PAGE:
BONN, Germany -- What's in a name? Ask Hans Peter Hainen and the answer will be just about everything from the Nazi past in Germany to the worst nit-picking of its modernity.
His specialty is names, the names that people may call their children, the names that people may acquire when they marry and those they may inherit.
Such is Mr. Hainen's concern with names that he has become renowned as the author of "The Law of Names," a slender monograph composed in his free time to guide others in his profession.
"The Germans aspire to do everything by law and regulation," he said. "They don't want to leave anything to chance."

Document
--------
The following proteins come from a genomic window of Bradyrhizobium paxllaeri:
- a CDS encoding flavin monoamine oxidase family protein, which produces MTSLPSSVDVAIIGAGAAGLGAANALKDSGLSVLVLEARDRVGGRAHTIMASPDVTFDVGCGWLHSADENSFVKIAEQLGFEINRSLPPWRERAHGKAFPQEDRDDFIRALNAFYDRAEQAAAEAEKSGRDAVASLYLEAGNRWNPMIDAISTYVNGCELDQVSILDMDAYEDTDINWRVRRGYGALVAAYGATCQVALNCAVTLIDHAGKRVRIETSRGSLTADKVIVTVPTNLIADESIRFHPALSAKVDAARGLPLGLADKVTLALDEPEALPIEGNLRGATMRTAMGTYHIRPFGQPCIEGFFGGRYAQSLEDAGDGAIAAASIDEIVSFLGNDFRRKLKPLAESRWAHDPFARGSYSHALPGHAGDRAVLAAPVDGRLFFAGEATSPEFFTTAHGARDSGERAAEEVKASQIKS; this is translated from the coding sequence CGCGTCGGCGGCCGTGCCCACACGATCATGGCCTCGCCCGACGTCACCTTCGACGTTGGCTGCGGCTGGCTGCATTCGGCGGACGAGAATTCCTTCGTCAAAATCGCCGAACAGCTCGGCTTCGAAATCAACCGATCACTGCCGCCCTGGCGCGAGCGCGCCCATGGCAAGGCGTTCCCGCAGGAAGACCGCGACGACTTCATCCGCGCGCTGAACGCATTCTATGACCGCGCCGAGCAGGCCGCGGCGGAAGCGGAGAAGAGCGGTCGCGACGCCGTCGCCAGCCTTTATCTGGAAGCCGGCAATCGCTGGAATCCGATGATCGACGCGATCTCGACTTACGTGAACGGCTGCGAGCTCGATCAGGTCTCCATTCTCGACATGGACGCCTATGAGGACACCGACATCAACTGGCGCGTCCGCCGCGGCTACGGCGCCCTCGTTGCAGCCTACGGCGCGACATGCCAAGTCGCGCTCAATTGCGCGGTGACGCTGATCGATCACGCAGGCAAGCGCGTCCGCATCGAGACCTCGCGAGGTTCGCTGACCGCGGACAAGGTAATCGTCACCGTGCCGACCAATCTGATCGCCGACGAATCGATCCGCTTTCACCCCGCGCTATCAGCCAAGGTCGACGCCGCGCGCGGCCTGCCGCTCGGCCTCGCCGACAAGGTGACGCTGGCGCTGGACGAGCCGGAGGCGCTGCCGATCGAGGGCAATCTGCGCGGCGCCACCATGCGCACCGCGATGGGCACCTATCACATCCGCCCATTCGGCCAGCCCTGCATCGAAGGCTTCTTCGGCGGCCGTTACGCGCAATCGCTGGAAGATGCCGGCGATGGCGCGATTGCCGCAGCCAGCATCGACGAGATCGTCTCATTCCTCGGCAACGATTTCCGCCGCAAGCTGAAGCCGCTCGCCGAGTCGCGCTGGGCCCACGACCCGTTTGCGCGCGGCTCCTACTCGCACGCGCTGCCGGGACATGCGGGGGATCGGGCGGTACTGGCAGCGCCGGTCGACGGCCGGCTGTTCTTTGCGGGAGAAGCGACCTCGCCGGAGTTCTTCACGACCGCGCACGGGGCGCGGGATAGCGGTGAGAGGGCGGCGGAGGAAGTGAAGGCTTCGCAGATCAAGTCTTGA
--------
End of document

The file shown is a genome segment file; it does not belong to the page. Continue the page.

People seem to take care that names conform to the Law of Names, which has been gathering a carapace of precedents and juridical rulings since it was written in 1900.
"In Germany, the gender of the child must be recognizable from the first name," Mr. Hainen said.
What about "Hemingway" and "Jesus"? Both were ruled unlawful as first names by German courts in 1984 and 1985 respectively. "Lafayette Vangelis" was rejected as a male name, as was
"Woodstock," in 1989, as a female name.
Junior, Jr. and Jun. are out as adjuncts to names, and there is no point trying to call a child Junior to get around the ruling, because that's out, too.